Miami Dolphins

Star on the field and activist off it, Kenny Stills insists ‘it’s in me to lead’ the Dolphins

Kenny Stills, third in yards-per-catch in 2016, was unmatched in social activism.
Kenny Stills, third in yards-per-catch in 2016, was unmatched in social activism. AP

Kenny Stills wasn’t just angry. He was steaming mad.

But rage only began to describe Stills’ pressure cooker of emotions the day after Charlottesville, Virginia, was overrun by white supremacist in one of the ugliest scenes in recent American history.

“Honestly, it’s kind of hard for me to find the words to describe how I feel,” Stills told the Miami Herald. “Really, it’s more sad than anything. Trying to figure out — you get texts from friends and family — what are we supposed to do? What can we do?”

From kneeling in protest during the national anthem to helping lift up a community with his actions, Stills has done plenty. The Dolphins’ most outspoken, socially active player has used his platform to combat the scourge of racism, both in people and in institutions.

Stills, now in his third season with the Dolphins, has never been more comfortable professionally. His new contract — four years, $32 million — should set him up for life.

And he plays for a coach in Adam Gase who lets Stills — whose 17.3 yards-per-catch average in 2016 was third in the NFL — be Stills.

“As long as we do what he asks us to do, he has very few rules,” Stills said of Gase. “He treats us like adults and grown men and allows us to do our thing. I think you see that on Sundays. We love to play for him, and we love to be here, and that’s why we had so many come back and sign this offseason.”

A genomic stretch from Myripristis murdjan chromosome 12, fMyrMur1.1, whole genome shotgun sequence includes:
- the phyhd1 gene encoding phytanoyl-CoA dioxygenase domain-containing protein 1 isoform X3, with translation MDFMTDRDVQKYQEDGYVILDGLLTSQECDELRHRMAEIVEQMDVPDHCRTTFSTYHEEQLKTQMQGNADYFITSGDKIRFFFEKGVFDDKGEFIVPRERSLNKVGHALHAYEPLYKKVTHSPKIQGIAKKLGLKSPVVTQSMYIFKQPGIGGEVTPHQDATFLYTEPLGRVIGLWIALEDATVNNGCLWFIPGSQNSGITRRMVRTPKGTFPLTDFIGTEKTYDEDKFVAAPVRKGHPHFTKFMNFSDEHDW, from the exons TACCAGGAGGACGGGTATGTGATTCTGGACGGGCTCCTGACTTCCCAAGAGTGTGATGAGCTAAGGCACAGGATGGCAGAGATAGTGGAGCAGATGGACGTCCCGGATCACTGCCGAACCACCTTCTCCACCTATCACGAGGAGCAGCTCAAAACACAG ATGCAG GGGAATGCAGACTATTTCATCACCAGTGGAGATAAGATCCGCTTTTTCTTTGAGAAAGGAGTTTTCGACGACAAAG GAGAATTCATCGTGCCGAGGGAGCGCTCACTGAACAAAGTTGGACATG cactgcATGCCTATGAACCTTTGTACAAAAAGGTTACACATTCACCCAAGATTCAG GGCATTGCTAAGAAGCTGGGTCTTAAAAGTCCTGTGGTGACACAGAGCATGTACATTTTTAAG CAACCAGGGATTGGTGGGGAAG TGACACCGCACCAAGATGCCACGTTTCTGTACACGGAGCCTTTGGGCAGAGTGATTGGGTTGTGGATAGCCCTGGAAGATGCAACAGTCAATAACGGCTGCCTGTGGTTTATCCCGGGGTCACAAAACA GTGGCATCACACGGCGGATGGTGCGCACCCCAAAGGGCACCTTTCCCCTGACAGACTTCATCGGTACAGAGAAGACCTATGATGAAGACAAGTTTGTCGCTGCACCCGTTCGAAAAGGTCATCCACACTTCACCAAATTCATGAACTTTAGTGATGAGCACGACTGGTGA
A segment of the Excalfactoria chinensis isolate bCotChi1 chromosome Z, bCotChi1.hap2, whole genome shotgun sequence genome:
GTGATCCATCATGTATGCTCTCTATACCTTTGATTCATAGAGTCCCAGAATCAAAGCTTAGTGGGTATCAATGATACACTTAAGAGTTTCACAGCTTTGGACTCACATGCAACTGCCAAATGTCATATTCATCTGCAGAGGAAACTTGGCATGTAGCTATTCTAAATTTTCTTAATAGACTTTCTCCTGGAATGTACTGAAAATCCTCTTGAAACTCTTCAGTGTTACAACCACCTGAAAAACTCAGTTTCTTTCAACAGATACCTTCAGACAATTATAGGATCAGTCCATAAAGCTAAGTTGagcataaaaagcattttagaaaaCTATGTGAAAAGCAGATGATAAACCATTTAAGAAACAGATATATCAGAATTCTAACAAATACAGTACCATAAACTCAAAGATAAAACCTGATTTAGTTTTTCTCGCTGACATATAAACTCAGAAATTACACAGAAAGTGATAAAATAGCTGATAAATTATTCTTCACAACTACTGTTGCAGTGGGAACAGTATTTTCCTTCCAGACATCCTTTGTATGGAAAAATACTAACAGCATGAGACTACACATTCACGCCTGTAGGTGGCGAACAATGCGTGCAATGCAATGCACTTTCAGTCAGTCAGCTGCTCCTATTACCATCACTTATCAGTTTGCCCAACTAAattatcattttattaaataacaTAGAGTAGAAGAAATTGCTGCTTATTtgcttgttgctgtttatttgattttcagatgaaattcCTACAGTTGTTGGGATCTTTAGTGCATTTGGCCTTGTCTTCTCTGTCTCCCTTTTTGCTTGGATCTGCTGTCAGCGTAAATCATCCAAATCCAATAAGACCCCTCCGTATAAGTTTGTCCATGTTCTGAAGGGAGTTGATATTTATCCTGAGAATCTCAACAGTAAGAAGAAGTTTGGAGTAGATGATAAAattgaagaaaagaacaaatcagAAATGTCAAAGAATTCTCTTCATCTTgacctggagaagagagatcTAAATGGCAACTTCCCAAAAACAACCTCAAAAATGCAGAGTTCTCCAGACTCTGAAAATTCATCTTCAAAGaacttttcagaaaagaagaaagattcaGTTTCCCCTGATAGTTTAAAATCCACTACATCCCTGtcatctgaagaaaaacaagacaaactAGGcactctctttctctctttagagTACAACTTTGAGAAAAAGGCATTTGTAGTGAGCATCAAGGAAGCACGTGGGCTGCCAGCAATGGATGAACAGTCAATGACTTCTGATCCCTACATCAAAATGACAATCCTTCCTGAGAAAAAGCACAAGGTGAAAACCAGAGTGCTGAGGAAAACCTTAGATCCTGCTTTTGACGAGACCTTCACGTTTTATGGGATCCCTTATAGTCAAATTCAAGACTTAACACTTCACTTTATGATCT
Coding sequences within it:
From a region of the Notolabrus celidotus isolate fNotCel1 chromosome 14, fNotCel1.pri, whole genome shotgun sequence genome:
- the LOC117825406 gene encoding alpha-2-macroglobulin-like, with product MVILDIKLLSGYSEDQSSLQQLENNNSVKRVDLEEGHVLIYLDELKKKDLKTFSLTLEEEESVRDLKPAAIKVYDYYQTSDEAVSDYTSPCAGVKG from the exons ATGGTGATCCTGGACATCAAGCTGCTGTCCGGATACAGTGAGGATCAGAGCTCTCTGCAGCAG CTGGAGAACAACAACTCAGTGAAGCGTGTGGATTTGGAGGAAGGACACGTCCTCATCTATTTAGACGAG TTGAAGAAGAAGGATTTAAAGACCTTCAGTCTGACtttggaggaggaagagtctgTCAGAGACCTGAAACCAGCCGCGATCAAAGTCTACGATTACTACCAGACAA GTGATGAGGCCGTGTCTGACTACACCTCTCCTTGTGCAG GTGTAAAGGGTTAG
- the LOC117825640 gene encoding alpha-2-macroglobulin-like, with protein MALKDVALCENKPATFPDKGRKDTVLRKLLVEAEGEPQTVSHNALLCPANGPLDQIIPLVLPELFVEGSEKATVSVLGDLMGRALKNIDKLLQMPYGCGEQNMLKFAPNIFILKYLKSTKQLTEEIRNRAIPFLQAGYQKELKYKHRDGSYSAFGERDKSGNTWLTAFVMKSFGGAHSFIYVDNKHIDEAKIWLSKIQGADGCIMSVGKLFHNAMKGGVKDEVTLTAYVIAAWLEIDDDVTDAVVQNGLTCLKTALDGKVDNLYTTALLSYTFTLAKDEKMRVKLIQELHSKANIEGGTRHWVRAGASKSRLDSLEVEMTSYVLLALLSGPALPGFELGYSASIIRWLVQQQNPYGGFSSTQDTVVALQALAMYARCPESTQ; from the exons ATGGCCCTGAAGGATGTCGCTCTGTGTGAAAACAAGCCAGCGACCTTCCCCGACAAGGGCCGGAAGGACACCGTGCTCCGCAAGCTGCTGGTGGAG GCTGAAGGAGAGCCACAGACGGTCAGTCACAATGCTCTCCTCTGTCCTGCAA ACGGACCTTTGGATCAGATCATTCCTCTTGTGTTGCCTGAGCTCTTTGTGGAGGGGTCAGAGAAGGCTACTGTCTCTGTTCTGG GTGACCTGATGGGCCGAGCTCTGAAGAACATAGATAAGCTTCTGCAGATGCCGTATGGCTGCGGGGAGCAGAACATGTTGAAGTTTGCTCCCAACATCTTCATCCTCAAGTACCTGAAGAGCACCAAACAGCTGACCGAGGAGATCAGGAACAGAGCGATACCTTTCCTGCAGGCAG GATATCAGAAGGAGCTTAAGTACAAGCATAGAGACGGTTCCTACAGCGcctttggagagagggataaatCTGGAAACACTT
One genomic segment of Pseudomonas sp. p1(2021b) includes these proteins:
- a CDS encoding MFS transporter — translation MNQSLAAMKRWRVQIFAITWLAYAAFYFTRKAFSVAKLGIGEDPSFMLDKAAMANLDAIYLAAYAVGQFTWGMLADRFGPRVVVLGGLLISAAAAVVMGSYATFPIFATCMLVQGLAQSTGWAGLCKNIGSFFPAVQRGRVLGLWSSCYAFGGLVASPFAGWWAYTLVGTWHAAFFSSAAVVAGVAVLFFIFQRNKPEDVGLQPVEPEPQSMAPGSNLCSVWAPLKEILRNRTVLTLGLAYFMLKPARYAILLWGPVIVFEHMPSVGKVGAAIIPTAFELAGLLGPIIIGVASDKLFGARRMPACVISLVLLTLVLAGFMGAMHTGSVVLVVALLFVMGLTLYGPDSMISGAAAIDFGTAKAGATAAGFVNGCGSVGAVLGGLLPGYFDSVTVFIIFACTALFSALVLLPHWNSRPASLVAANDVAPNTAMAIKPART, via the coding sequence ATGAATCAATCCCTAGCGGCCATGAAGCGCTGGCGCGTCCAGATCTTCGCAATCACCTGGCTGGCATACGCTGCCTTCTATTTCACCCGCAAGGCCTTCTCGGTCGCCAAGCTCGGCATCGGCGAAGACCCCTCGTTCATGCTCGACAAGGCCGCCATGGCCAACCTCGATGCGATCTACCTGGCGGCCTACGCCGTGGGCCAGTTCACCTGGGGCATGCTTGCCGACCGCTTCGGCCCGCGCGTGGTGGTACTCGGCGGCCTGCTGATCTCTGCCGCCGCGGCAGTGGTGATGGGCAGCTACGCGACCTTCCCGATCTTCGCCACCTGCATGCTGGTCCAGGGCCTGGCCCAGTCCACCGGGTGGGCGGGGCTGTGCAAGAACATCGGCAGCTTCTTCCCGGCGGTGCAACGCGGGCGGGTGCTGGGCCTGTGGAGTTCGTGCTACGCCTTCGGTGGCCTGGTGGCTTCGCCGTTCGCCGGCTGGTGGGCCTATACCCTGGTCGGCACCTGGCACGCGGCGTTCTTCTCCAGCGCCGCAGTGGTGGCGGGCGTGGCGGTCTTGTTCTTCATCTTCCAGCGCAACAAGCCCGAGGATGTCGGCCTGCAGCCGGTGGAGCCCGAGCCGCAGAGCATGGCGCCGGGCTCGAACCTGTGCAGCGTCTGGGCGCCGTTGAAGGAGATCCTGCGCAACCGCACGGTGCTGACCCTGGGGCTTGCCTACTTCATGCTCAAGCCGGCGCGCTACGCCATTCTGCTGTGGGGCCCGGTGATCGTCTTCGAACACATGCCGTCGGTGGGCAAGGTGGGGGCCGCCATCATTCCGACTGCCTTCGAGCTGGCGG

That’s a rarity in football. And Stills knows that as well as anyone.

He played his college ball for Bob Stoops at Oklahoma, and the headstrong Stills had occasional run-ins with his coach.

“I think it’s in me to lead,” Stills said. “I don’t know if it’s always exactly been what the organization wants or my college coach wanted, but I know how to bring guys together.”

That’s as true on the football field as it is off it.

In 2016, Stills and teammates Michael Thomas, Arian Foster and Jelani Jenkins hosted a town hall meeting with community leaders, law enforcement and coaches. He helped fund a community tailgate with tickets and refreshments for each home game. And he took part in a ride-a-long with the Broward Sheriff’s Office, a program that four other NFL teams (the Jaguars, Giants, Vikings and Ravens) plan to follow in 2017.

And yes, he took a knee during the national anthem to protest the treatment of African Americans by police. That made him a lightning rod outside the building. But in it? He had great support.

Stills has substance. And with fashionable hair, clothes and body ink, he has plenty of style.

In short, he’s the prototype of what the NFL will probably look like in the years to come.

“I’m conscious to know and understand what’s going on with the game and what comes from the game and what’s life after football,” Stills said. “I’m conscious to know who I am as a young man and what I want to be off the field and how I want to impact other people. I’m really trying to lead the younger group of guys into just opening their mind and just growth as a football player and as a person.”

Adam H. Beasley: 305-376-3565, @AdamHBeasley

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